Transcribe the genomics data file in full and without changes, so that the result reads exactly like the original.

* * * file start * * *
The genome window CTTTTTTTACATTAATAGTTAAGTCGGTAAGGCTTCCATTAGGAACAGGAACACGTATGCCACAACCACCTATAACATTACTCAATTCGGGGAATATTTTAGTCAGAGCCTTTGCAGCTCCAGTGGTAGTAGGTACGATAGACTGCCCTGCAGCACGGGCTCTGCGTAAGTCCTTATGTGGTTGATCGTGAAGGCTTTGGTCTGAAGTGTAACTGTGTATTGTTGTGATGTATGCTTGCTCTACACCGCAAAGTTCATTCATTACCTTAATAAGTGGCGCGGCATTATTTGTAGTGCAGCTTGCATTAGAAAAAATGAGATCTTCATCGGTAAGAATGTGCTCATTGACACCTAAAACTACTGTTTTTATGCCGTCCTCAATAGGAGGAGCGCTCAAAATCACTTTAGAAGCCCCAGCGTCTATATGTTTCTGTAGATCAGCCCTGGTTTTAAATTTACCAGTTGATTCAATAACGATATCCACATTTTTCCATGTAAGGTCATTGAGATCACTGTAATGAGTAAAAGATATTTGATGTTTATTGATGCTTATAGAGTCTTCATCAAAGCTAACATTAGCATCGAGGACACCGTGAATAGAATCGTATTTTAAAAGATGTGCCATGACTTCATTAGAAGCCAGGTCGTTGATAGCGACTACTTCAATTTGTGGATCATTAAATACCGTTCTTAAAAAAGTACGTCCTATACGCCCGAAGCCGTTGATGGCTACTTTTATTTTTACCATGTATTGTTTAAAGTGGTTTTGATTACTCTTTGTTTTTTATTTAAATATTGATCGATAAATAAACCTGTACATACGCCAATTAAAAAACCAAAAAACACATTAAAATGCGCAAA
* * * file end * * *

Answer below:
The genome window CTTTTTTTACATTAATAGTTAAGTCGGTAAGGCTTCCATTAGGAACAGGAACACGTATGCCACAACCACCTATAACATTACTCAATTCGGGGAATATTTTAGTCAGAGCCTTTGCAGCTCCAGTGGTAGTAGGTACGATAGACTGCCCTGCAGCACGGGCTCTGCGTAAGTCCTTATGTGGTTGATCGTGAAGGCTTTGGTCTGAAGTGTAACTGTGTATTGTTGTGATGTATGCTTGCTCTACACCGCAAAGTTCATTCATTACCTTAATAAGTGGCGCGGCATTATTTGTAGTGCAGCTTGCATTAGAAAAAATGAGATCTTCATCGGTAAGAATGTGCTCATTGACACCTAAAACTACTGTTTTTATGCCGTCCTCAATAGGAGGAGCGCTCAAAATCACTTTAGAAGCCCCAGCGTCTATATGTTTCTGTAGATCAGCCCTGGTTTTAAATTTACCAGTTGATTCAATAACGATATCCACATTTTTCCATGTAAGGTCATTGAGATCACTGTAATGAGTAAAAGATATTTGATGTTTATTGATGCTTATAGAGTCTTCATCAAAGCTAACATTAGCATCGAGGACACCGTGAATAGAATCGTATTTTAAAAGATGTGCCATGACTTCATTAGAAGCCAGGTCGTTGATAGCGACTACTTCAATTTGTGGATCATTAAATACCGTTCTTAAAAAAGTACGTCCTATACGCCCGAAGCCGTTGATGGCTACTTTTATTTTTACCATGTATTGTTTAAAGTGGTTTTGATTACTCTTTGTTTTTTATTTAAATATTGATCGATAAATAAACCTGTACATACGCCAATTAAAAAACCAAAAAACACATTAAAATGCGCAAA